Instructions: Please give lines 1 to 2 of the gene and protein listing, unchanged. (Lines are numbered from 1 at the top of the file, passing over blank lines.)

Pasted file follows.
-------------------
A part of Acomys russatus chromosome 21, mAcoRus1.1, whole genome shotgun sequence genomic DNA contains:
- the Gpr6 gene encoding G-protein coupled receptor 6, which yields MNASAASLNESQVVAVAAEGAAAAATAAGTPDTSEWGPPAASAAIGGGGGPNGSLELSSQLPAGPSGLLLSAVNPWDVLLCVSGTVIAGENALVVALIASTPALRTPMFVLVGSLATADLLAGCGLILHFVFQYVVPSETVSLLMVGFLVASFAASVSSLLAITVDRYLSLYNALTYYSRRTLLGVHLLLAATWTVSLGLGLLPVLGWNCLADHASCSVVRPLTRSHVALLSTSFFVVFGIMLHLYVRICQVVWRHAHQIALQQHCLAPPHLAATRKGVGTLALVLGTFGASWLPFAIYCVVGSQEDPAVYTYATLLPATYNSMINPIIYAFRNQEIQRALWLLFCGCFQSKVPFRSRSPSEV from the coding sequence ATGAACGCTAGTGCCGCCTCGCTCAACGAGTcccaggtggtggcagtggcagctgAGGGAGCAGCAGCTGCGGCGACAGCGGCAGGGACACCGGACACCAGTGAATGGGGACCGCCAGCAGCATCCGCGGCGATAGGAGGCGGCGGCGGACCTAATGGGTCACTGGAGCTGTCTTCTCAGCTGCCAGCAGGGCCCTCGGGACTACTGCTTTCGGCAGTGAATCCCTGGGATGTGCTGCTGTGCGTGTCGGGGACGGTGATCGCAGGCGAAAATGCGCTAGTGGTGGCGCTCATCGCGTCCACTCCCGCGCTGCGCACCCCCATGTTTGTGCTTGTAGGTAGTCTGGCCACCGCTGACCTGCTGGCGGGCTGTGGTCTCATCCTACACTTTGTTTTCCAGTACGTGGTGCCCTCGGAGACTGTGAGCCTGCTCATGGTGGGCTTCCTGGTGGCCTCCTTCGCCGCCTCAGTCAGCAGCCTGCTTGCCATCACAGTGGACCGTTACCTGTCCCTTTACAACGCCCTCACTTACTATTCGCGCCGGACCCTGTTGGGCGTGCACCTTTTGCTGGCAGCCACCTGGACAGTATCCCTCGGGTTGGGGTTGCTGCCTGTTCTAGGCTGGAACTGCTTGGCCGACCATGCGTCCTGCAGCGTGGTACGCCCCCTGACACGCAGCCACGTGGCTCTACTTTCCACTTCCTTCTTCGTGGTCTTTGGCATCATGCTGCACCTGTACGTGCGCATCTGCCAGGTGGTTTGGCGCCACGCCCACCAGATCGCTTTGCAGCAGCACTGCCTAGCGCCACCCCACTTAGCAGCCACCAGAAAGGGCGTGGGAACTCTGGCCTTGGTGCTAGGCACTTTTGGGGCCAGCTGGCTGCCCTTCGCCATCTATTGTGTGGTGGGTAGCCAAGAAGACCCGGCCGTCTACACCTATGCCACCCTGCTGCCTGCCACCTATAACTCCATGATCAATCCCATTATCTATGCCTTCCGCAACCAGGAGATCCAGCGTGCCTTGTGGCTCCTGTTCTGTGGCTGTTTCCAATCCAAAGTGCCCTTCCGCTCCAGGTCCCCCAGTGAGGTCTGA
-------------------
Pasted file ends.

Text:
A part of Acomys russatus chromosome 21, mAcoRus1.1, whole genome shotgun sequence genomic DNA contains:
- the Gpr6 gene encoding G-protein coupled receptor 6, which yields MNASAASLNESQVVAVAAEGAAAAATAAGTPDTSEWGPPAASAAIGGGGGPNGSLELSSQLPAGPSGLLLSAVNPWDVLLCVSGTVIAGENALVVALIASTPALRTPMFVLVGSLATADLLAGCGLILHFVFQYVVPSETVSLLMVGFLVASFAASVSSLLAITVDRYLSLYNALTYYSRRTLLGVHLLLAATWTVSLGLGLLPVLGWNCLADHASCSVVRPLTRSHVALLSTSFFVVFGIMLHLYVRICQVVWRHAHQIALQQHCLAPPHLAATRKGVGTLALVLGTFGASWLPFAIYCVVGSQEDPAVYTYATLLPATYNSMINPIIYAFRNQEIQRALWLLFCGCFQSKVPFRSRSPSEV from the coding sequence ATGAACGCTAGTGCCGCCTCGCTCAACGAGTcccaggtggtggcagtggcagctgAGGGAGCAGCAGCTGCGGCGACAGCGGCAGGGACACCGGACACCAGTGAATGGGGACCGCCAGCAGCATCCGCGGCGATAGGAGGCGGCGGCGGACCTAATGGGTCACTGGAGCTGTCTTCTCAGCTGCCAGCAGGGCCCTCGGGACTACTGCTTTCGGCAGTGAATCCCTGGGATGTGCTGCTGTGCGTGTCGGGGACGGTGATCGCAGGCGAAAATGCGCTAGTGGTGGCGCTCATCGCGTCCACTCCCGCGCTGCGCACCCCCATGTTTGTGCTTGTAGGTAGTCTGGCCACCGCTGACCTGCTGGCGGGCTGTGGTCTCATCCTACACTTTGTTTTCCAGTACGTGGTGCCCTCGGAGACTGTGAGCCTGCTCATGGTGGGCTTCCTGGTGGCCTCCTTCGCCGCCTCAGTCAGCAGCCTGCTTGCCATCACAGTGGACCGTTACCTGTCCCTTTACAACGCCCTCACTTACTATTCGCGCCGGACCCTGTTGGGCGTGCACCTTTTGCTGGCAGCCACCTGGACAGTATCCCTCGGGTTGGGGTTGCTGCCTGTTCTAGGCTGGAACTGCTTGGCCGACCATGCGTCCTGCAGCGTGGTACGCCCCCTGACACGCAGCCACGTGGCTCTACTTTCCACTTCCTTCTTCGTGGTCTTTGGCATCATGCTGCACCTGTACGTGCGCATCTGCCAGGTGGTTTGGCGCCACGCCCACCAGATCGCTTTGCAGCAGCACTGCCTAGCGCCACCCCACTTAGCAGCCACCAGAAAGGGCGTGGGAACTCTGGCCTTGGTGCTAGGCACTTTTGGGGCCAGCTGGCTGCCCTTCGCCATCTATTGTGTGGTGGGTAGCCAAGAAGACCCGGCCGTCTACACCTATGCCACCCTGCTGCCTGCCACCTATAACTCCATGATCAATCCCATTATCTATGCCTTCCGCAACCAGGAGATCCAGCGTGCCTTGTGGCTCCTGTTCTGTGGCTGTTTCCAATCCAAAGTGCCCTTCCGCTCCAGGTCCCCCAGTGAGGTCTGA